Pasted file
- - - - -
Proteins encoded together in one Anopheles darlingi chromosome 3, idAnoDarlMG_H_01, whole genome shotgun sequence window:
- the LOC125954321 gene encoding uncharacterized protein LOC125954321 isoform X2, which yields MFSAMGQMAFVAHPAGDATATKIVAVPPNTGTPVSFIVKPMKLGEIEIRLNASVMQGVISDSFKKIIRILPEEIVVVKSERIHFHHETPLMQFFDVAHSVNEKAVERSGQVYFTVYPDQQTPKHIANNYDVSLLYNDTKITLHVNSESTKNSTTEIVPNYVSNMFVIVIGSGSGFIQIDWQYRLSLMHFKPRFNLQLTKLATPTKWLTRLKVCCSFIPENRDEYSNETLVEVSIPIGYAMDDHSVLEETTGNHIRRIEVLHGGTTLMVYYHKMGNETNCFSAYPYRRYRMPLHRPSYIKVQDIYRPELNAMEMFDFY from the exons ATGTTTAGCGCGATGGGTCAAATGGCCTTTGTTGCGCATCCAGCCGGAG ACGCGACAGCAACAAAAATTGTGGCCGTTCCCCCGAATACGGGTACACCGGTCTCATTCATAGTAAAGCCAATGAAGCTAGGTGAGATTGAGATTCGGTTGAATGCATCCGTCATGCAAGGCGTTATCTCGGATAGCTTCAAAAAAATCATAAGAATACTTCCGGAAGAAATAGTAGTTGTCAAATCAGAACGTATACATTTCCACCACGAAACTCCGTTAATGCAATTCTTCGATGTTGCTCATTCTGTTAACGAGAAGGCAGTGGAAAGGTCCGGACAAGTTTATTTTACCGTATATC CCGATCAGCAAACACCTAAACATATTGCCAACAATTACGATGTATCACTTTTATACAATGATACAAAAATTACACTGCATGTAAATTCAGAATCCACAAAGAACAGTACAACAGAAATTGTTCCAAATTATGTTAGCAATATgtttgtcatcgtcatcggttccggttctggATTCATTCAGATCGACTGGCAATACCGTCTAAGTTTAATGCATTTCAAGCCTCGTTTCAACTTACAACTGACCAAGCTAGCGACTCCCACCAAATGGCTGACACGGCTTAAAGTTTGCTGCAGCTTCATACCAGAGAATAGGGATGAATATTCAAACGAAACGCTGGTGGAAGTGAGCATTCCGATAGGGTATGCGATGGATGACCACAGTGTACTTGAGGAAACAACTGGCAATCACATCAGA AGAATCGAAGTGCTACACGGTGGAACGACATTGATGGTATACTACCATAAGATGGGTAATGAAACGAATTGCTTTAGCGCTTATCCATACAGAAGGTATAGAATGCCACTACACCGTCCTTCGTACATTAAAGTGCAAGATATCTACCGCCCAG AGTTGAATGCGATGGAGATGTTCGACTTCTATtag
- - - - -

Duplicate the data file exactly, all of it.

Proteins encoded together in one Anopheles darlingi chromosome 3, idAnoDarlMG_H_01, whole genome shotgun sequence window:
- the LOC125954321 gene encoding uncharacterized protein LOC125954321 isoform X2, which yields MFSAMGQMAFVAHPAGDATATKIVAVPPNTGTPVSFIVKPMKLGEIEIRLNASVMQGVISDSFKKIIRILPEEIVVVKSERIHFHHETPLMQFFDVAHSVNEKAVERSGQVYFTVYPDQQTPKHIANNYDVSLLYNDTKITLHVNSESTKNSTTEIVPNYVSNMFVIVIGSGSGFIQIDWQYRLSLMHFKPRFNLQLTKLATPTKWLTRLKVCCSFIPENRDEYSNETLVEVSIPIGYAMDDHSVLEETTGNHIRRIEVLHGGTTLMVYYHKMGNETNCFSAYPYRRYRMPLHRPSYIKVQDIYRPELNAMEMFDFY from the exons ATGTTTAGCGCGATGGGTCAAATGGCCTTTGTTGCGCATCCAGCCGGAG ACGCGACAGCAACAAAAATTGTGGCCGTTCCCCCGAATACGGGTACACCGGTCTCATTCATAGTAAAGCCAATGAAGCTAGGTGAGATTGAGATTCGGTTGAATGCATCCGTCATGCAAGGCGTTATCTCGGATAGCTTCAAAAAAATCATAAGAATACTTCCGGAAGAAATAGTAGTTGTCAAATCAGAACGTATACATTTCCACCACGAAACTCCGTTAATGCAATTCTTCGATGTTGCTCATTCTGTTAACGAGAAGGCAGTGGAAAGGTCCGGACAAGTTTATTTTACCGTATATC CCGATCAGCAAACACCTAAACATATTGCCAACAATTACGATGTATCACTTTTATACAATGATACAAAAATTACACTGCATGTAAATTCAGAATCCACAAAGAACAGTACAACAGAAATTGTTCCAAATTATGTTAGCAATATgtttgtcatcgtcatcggttccggttctggATTCATTCAGATCGACTGGCAATACCGTCTAAGTTTAATGCATTTCAAGCCTCGTTTCAACTTACAACTGACCAAGCTAGCGACTCCCACCAAATGGCTGACACGGCTTAAAGTTTGCTGCAGCTTCATACCAGAGAATAGGGATGAATATTCAAACGAAACGCTGGTGGAAGTGAGCATTCCGATAGGGTATGCGATGGATGACCACAGTGTACTTGAGGAAACAACTGGCAATCACATCAGA AGAATCGAAGTGCTACACGGTGGAACGACATTGATGGTATACTACCATAAGATGGGTAATGAAACGAATTGCTTTAGCGCTTATCCATACAGAAGGTATAGAATGCCACTACACCGTCCTTCGTACATTAAAGTGCAAGATATCTACCGCCCAG AGTTGAATGCGATGGAGATGTTCGACTTCTATtag